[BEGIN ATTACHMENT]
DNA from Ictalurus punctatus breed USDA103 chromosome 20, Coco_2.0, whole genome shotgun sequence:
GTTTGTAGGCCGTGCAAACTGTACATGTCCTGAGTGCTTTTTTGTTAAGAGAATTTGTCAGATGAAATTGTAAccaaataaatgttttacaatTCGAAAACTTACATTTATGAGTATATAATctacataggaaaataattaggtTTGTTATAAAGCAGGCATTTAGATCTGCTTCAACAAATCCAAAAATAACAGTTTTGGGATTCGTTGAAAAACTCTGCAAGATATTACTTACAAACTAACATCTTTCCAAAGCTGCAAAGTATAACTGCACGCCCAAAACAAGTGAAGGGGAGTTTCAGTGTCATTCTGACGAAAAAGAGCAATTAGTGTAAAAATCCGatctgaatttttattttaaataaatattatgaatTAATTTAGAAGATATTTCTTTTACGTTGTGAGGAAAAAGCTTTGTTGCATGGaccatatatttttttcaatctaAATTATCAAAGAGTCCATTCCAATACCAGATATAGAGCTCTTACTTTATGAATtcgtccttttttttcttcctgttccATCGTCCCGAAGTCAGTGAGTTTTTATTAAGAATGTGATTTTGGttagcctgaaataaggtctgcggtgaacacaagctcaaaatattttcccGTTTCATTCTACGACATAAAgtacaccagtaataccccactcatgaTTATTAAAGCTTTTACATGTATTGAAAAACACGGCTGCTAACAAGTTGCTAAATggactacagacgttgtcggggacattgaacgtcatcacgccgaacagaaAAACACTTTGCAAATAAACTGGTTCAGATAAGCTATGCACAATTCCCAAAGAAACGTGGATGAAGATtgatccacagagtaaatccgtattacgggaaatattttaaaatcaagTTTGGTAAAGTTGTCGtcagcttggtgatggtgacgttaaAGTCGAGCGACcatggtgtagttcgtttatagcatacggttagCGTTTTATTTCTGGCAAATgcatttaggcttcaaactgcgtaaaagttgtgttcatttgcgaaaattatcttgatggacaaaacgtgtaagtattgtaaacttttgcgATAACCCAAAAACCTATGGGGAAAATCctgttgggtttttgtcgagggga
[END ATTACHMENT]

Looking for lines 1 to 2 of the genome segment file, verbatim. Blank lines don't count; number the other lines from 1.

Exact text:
DNA from Ictalurus punctatus breed USDA103 chromosome 20, Coco_2.0, whole genome shotgun sequence:
GTTTGTAGGCCGTGCAAACTGTACATGTCCTGAGTGCTTTTTTGTTAAGAGAATTTGTCAGATGAAATTGTAAccaaataaatgttttacaatTCGAAAACTTACATTTATGAGTATATAATctacataggaaaataattaggtTTGTTATAAAGCAGGCATTTAGATCTGCTTCAACAAATCCAAAAATAACAGTTTTGGGATTCGTTGAAAAACTCTGCAAGATATTACTTACAAACTAACATCTTTCCAAAGCTGCAAAGTATAACTGCACGCCCAAAACAAGTGAAGGGGAGTTTCAGTGTCATTCTGACGAAAAAGAGCAATTAGTGTAAAAATCCGatctgaatttttattttaaataaatattatgaatTAATTTAGAAGATATTTCTTTTACGTTGTGAGGAAAAAGCTTTGTTGCATGGaccatatatttttttcaatctaAATTATCAAAGAGTCCATTCCAATACCAGATATAGAGCTCTTACTTTATGAATtcgtccttttttttcttcctgttccATCGTCCCGAAGTCAGTGAGTTTTTATTAAGAATGTGATTTTGGttagcctgaaataaggtctgcggtgaacacaagctcaaaatattttcccGTTTCATTCTACGACATAAAgtacaccagtaataccccactcatgaTTATTAAAGCTTTTACATGTATTGAAAAACACGGCTGCTAACAAGTTGCTAAATggactacagacgttgtcggggacattgaacgtcatcacgccgaacagaaAAACACTTTGCAAATAAACTGGTTCAGATAAGCTATGCACAATTCCCAAAGAAACGTGGATGAAGATtgatccacagagtaaatccgtattacgggaaatattttaaaatcaagTTTGGTAAAGTTGTCGtcagcttggtgatggtgacgttaaAGTCGAGCGACcatggtgtagttcgtttatagcatacggttagCGTTTTATTTCTGGCAAATgcatttaggcttcaaactgcgtaaaagttgtgttcatttgcgaaaattatcttgatggacaaaacgtgtaagtattgtaaacttttgcgATAACCCAAAAACCTATGGGGAAAATCctgttgggtttttgtcgagggga